Opening Remarks on the NCAA basketball championship in the Summer
2003 issue. I graduated in 1986 and never thought I would see this
happen. The cover is awesome, and I would love to frame it. Thanks
for a great job.
Michael G. Weiss 86
East Brunswick, New Jersey
commemorative issue (Summer 2003) is a classic piece of memorabilia
for all alumni as it highlights the Universitys NCAA basketball
championship. It is an issue that I read with great pride. It will
be saved and placed alongside some of my other treasured items,
memorializing both my academic years at SU and other important events
surrounding the University.
James E. Higgins 77
Spring Lake, New Jersey
a big Syracuse fan; my father [Richard Balser 66, G68
of Maine] is the ultimate Syracuse fan and has never wavered in
his belief that Syracuse could go all the way. Even after the loss
in the 87 final to Indiana his comment to me was next
time, next year.
Ultimately Syracuse basketball for me is not about the game itself,
but a reflection of my fathers values and beliefs: Perseverance,
loyalty, and conviction are lifelong lessons. I dont consider
sports figures heroes in the true sense of the word. The value of
the sport is what it teaches us all: It took the coach of Syracuse
27 years to gain that NCAA title, yet he never gave up on Syracuse,
his players, or himself.
the final game, as I cheered, raged, and finally begged (must it
always come down to the last 60 seconds?), I thought only of my
father. I never gave up. Way to go Syracuseyou, too, Dad!
to alumnus Anthony Bialy 97 for taking the University to task
for its support of the racist policy known euphemistically as affirmative
action (In Basket, Summer 2003).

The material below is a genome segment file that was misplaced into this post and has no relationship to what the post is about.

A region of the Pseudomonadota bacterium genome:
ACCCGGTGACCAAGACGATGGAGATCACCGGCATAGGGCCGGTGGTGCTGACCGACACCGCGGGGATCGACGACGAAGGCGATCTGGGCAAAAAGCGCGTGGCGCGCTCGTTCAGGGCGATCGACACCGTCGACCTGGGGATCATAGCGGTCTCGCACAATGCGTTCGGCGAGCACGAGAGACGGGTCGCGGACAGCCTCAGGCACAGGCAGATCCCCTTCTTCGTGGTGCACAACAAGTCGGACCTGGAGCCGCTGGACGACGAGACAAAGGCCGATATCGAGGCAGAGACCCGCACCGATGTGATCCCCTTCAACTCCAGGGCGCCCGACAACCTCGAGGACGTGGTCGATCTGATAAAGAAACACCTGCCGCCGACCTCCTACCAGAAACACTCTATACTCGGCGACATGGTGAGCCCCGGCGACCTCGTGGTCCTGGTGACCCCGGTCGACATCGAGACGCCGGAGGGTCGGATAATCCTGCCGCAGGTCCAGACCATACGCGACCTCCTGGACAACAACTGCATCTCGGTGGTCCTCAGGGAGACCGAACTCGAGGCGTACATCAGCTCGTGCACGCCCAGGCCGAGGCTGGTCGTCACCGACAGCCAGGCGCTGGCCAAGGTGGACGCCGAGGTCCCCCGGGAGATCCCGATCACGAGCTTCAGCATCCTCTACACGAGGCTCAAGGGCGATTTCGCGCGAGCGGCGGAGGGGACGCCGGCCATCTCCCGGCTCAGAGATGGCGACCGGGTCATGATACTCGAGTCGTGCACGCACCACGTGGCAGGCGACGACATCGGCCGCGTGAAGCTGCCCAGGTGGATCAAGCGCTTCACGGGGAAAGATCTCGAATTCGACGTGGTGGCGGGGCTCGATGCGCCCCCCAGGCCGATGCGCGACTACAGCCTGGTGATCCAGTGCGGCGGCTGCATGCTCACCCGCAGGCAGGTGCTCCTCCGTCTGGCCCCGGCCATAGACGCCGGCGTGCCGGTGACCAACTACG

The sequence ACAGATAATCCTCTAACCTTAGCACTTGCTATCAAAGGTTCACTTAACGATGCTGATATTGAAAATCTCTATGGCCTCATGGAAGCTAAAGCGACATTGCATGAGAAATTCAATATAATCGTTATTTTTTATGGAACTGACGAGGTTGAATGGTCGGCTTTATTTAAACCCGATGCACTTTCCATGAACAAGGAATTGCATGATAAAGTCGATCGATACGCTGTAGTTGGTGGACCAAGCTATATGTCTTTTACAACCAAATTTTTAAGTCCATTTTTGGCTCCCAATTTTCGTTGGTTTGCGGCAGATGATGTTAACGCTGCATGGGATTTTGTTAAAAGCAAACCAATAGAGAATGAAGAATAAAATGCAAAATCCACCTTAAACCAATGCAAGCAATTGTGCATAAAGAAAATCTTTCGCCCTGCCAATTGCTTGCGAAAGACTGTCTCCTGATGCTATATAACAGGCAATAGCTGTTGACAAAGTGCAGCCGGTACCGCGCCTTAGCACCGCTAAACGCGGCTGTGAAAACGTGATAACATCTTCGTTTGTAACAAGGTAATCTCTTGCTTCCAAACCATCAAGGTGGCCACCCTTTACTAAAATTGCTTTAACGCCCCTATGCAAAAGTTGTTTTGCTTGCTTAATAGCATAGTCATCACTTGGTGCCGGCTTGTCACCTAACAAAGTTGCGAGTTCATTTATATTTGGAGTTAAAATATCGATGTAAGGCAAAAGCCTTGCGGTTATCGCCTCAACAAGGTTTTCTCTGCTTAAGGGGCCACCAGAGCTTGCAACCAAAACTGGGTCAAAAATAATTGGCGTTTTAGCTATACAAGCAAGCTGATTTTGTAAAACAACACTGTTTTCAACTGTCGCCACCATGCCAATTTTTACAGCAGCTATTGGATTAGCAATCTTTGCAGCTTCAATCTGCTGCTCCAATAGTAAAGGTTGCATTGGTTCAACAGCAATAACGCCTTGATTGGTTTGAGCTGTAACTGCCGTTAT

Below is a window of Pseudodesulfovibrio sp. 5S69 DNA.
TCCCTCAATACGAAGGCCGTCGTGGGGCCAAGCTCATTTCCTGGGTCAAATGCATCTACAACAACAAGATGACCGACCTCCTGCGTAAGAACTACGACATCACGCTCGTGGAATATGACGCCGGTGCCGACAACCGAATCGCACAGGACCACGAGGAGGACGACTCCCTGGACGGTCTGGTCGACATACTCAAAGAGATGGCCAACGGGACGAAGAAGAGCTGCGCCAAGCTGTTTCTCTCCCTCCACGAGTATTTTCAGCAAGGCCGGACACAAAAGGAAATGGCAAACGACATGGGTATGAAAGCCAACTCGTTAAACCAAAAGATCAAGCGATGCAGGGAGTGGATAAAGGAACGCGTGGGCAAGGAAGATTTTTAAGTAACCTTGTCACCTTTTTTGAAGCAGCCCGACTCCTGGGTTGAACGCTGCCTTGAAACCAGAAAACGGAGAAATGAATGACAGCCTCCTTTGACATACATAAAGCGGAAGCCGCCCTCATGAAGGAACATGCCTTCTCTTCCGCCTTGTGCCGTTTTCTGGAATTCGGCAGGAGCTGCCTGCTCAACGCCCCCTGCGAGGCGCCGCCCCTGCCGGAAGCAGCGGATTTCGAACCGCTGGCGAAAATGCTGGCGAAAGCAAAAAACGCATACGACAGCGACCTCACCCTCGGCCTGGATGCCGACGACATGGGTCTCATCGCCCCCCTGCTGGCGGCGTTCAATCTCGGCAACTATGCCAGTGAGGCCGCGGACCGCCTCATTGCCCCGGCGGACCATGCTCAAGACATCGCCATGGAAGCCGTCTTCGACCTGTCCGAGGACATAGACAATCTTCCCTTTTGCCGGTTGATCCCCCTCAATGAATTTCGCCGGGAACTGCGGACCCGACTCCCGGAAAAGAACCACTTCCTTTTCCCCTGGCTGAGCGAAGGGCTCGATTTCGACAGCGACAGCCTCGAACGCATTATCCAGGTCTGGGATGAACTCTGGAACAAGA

If the University is so in love with diversity, let
there be a little diversity of opinion on campus. Hire some conservatives
as teachers; seek out articulate conservatives for graduation speakers.
Have the magazine do fair and balanced articles about conservative
student groups at Syracuse, and publicize the anti-First Amendment
actions of radical groups who seek to silence diversity of opinion
R. Bruce Skewes 61
Hamburg, New Jersey
is, indeed, regrettable that the SU drama department and Syracuse
Stage decided to stage a production of the Leonard Bernstein/Stephen
Sondheim musical, West Side Story (Stage Struck,
Spring 2003), which depicts dehumanizing stereotypes of Italian
American, Hispanic American, and Polish American teenagers as violent,
uneducated, crude, and low classbut with great singing and
is a relentless tradition of Bernstein/Sondheim-type writers who,
for generations, have perpetuated these stereotypes in Broadway
musicals. Racism is racism. Greed and profiteering from the dissemination
of racial and ethnic stereotypes under the guise of art and entertainment
are still greed and profiteeringno matter how many theater
patrons hum those catchy tunes as they leave the theater.
Patrick Morelli 66
Cedar Grove, New Jersey
article Food for Thought, a profile of Julia Salomón
(SU People, Summer 2003), misstated the number of registered
dietitians and nutrition educators at the University. There
are also four to five registered dietitians and nutrition educators
in the Department of Nutrition and Hospitality Management at
the College of Human Services and Health Professions. They are
available to help students and the public.